Billie Crawford, a Montgomery County MG, comes from a family of Alabama MG volunteers. She said gardening is in their blood. Crawford’s sister and brother-in-law are Tuscaloosa County MGs, but her initial introduction to the MG program was through her mother, Helen Bretz. Bretz was an Alabama MG member in Tuscaloosa County in 1991.
“My mother was involved with Master Gardeners in the early years,” Crawford said. “She already loved the MG program and encouraged me to participate in the outreach programs and get involved with community service projects.”
Crawford’s mother, Helen Bretz, said the MG organization has been dear to her since her time as an active MG.
“The MG program has given me so many wonderful friends,” Bretz said. “Many of them I am still in contact with today.”
The association that brought lasting friendships is the same one she said breathed life into her again after she fought colon cancer.
“After 24 cancer treatments, I was weak and tired,” Bretz said. “I was offered the opportunity to have two mentors help me with a garden in my back yard through the Harvest for Health program and it really brought me back to life.”
Harvest for Health and Grow More, Give More Change Lives
In addition to community beautification projects, there are individuals and families reaping the reward of sewn seeds of kindness and the continued belief that MGs are planting today, believing for tomorrow.
Smith said MG volunteers donated 13 tons of fresh produce to area food banks for local families experiencing food insecurity in 2020 through the Grow More, Give More (GMGM) campaign. This topped 2019’s donations by 2,000 pounds. GMGM encourages a produce-sharing partnership where gardeners share extra produce with neighbors in need or local food banks.
Harvest for Health pairs cancer survivors with MG volunteers who mentor them while growing a four-season backyard garden. The program has impacted more than 400 cancer survivors throughout Alabama who partnered with nearly 500 MG volunteer mentors.
Harvest for Health is a partnership between Alabama Extension’s home grounds team and the University of Alabama at Birmingham’s Comprehensive Cancer Center.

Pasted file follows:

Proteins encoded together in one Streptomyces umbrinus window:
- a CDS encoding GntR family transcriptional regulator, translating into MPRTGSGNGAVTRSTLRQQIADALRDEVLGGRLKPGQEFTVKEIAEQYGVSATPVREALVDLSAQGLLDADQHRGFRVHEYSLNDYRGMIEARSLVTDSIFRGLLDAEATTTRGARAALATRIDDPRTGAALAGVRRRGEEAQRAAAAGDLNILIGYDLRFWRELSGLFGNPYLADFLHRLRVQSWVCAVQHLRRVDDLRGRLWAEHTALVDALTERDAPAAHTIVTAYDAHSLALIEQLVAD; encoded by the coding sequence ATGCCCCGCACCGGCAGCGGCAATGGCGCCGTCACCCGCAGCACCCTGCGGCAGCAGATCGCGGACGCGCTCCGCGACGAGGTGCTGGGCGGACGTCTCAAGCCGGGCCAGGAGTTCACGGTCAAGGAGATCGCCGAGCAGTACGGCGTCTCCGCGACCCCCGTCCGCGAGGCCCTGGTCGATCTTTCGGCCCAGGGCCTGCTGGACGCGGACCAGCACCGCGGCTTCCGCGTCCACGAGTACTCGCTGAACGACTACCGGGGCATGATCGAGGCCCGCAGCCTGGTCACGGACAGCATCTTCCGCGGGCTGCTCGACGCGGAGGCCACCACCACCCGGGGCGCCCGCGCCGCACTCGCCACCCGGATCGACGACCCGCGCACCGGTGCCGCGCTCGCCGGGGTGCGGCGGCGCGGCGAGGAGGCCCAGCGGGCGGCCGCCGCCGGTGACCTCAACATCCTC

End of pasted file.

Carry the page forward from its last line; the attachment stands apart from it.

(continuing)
Smith said this research would not be possible without Alabama MG volunteers and their contributions of time, talent and heart.
40 Years of Service
From humble beginnings came a program that humbly and consistently serves in many communities throughout Alabama. Smith said she has had the privilege of watching the program grow during her tenure.
“The Master Gardener program is about so much more than gardening and soil, although these are the initial ties that bind,” Smith said. “MG volunteers are enthusiastic and service-minded. Their efforts have helped others learn more and truly made Alabama a better place to live.”
She said the volunteers are the heart of the program.
“This outstanding Extension program owes gratitude to the Alabama MG program pioneers for their energy and determination, especially Mary Lou McNabb for launching the idea in Madison County,” Smith said. “Thank you to her and to all of the Alabama Master Gardeners who volunteer in their communities. Way to grow!”
Alabama Master Gardeners also manage a helpline. MGs help gardeners and homeowners throughout the state diagnose and treat common issues in the lawn and garden. Call 1-877-ALA-GROW to let a certified MG assist you.
For more information about the Alabama Master Gardener program, Harvest for Health or Grow More Give More, visit www.aces.edu.